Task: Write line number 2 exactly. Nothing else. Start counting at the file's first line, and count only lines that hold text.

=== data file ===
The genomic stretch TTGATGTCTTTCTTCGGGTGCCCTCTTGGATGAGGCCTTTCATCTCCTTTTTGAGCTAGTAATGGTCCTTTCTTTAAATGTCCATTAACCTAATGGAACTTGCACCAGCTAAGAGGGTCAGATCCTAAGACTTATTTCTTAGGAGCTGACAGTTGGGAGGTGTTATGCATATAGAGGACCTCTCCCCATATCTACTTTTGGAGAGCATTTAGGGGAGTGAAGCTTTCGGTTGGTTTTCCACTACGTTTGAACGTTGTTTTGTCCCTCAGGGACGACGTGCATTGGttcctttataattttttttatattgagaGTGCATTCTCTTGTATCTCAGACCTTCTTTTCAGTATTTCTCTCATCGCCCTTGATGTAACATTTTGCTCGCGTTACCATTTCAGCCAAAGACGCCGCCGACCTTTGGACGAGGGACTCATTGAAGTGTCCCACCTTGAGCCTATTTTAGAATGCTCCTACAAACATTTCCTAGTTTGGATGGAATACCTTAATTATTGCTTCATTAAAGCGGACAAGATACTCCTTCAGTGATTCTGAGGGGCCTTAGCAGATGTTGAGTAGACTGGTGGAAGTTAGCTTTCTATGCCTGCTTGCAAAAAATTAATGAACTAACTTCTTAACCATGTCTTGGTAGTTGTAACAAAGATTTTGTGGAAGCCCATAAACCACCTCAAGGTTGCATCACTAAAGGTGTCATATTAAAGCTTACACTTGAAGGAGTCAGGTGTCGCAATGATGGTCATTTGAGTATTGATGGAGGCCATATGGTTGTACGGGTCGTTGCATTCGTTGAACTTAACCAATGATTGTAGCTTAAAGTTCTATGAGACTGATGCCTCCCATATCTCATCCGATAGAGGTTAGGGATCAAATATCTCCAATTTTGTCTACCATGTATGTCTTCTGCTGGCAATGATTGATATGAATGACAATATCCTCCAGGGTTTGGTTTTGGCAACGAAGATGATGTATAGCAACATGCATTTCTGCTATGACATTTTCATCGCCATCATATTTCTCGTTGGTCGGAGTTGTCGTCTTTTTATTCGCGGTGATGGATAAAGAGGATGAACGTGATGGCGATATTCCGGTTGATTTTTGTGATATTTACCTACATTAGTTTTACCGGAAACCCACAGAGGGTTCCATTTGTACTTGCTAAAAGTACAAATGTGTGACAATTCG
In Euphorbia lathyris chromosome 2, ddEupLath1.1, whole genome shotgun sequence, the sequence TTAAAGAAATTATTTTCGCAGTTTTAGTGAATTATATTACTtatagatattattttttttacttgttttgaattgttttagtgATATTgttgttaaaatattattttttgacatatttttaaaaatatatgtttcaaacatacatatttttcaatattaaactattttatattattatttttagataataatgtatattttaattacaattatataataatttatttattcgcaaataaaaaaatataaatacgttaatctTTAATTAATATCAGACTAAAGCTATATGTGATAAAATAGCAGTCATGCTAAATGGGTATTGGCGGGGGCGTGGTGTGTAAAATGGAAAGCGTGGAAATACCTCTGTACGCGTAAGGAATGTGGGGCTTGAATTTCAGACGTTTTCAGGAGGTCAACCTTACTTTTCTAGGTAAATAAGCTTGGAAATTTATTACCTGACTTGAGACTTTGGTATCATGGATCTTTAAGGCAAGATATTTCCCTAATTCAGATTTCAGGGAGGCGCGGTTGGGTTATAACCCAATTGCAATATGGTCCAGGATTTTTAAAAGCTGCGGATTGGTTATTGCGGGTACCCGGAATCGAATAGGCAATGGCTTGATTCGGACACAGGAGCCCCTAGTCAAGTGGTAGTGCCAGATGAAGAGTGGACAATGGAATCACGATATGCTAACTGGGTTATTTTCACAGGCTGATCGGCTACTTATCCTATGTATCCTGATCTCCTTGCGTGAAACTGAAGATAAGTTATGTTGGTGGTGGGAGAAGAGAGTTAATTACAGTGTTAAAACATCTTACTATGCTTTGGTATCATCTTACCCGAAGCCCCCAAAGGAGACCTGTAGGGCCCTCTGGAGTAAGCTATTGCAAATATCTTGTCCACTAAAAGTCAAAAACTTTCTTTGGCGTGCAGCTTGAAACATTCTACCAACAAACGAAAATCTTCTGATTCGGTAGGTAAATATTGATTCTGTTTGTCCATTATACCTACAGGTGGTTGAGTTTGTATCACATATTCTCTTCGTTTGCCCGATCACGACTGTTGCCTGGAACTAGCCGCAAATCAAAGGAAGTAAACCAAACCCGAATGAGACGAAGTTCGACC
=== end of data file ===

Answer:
In Euphorbia lathyris chromosome 2, ddEupLath1.1, whole genome shotgun sequence, the sequence TTAAAGAAATTATTTTCGCAGTTTTAGTGAATTATATTACTtatagatattattttttttacttgttttgaattgttttagtgATATTgttgttaaaatattattttttgacatatttttaaaaatatatgtttcaaacatacatatttttcaatattaaactattttatattattatttttagataataatgtatattttaattacaattatataataatttatttattcgcaaataaaaaaatataaatacgttaatctTTAATTAATATCAGACTAAAGCTATATGTGATAAAATAGCAGTCATGCTAAATGGGTATTGGCGGGGGCGTGGTGTGTAAAATGGAAAGCGTGGAAATACCTCTGTACGCGTAAGGAATGTGGGGCTTGAATTTCAGACGTTTTCAGGAGGTCAACCTTACTTTTCTAGGTAAATAAGCTTGGAAATTTATTACCTGACTTGAGACTTTGGTATCATGGATCTTTAAGGCAAGATATTTCCCTAATTCAGATTTCAGGGAGGCGCGGTTGGGTTATAACCCAATTGCAATATGGTCCAGGATTTTTAAAAGCTGCGGATTGGTTATTGCGGGTACCCGGAATCGAATAGGCAATGGCTTGATTCGGACACAGGAGCCCCTAGTCAAGTGGTAGTGCCAGATGAAGAGTGGACAATGGAATCACGATATGCTAACTGGGTTATTTTCACAGGCTGATCGGCTACTTATCCTATGTATCCTGATCTCCTTGCGTGAAACTGAAGATAAGTTATGTTGGTGGTGGGAGAAGAGAGTTAATTACAGTGTTAAAACATCTTACTATGCTTTGGTATCATCTTACCCGAAGCCCCCAAAGGAGACCTGTAGGGCCCTCTGGAGTAAGCTATTGCAAATATCTTGTCCACTAAAAGTCAAAAACTTTCTTTGGCGTGCAGCTTGAAACATTCTACCAACAAACGAAAATCTTCTGATTCGGTAGGTAAATATTGATTCTGTTTGTCCATTATACCTACAGGTGGTTGAGTTTGTATCACATATTCTCTTCGTTTGCCCGATCACGACTGTTGCCTGGAACTAGCCGCAAATCAAAGGAAGTAAACCAAACCCGAATGAGACGAAGTTCGACC